April 2016 . . . .

     There is a scene in the excellent John Irving novel The World According To Garp in which the main character — a writer by trade and temperament — is explaining his theory of storytelling to his wife. He has related a story of his youth to his children, and his wife calls bullshit on him. No, she effectively says, that isn’t how it happened. Wait, what? is the mood of his response. Are you sure? And she defines the misstep — a detail that has morphed since he first told her the story. Oh, well, he must admit, you’re right. That was something I added in.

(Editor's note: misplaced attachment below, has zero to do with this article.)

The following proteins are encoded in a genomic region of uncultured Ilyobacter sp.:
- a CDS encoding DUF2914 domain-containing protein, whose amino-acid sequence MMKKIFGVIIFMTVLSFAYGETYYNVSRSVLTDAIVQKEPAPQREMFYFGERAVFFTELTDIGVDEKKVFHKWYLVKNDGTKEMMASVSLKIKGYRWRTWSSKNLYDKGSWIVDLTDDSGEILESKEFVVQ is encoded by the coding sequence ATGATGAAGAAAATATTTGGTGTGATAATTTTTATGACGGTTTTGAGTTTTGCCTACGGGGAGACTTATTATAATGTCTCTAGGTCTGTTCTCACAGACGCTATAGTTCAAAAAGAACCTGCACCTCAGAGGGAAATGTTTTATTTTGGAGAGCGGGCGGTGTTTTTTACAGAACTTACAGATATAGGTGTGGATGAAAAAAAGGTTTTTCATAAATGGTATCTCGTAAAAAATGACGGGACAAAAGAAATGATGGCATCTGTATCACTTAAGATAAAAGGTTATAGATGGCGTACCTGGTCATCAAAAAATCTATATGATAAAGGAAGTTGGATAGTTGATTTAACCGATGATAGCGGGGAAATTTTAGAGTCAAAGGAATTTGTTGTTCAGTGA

Two things that must be noted here before we continue, like Garp, telling this story. One is that his wife doesn’t actually know the truth of his childhood yarn — she wasn’t there. Secondly, she does him the courtesy of not interrupting him during the telling, nor does she call him out while the children are there — she waits until the kids are in bed and they are alone.

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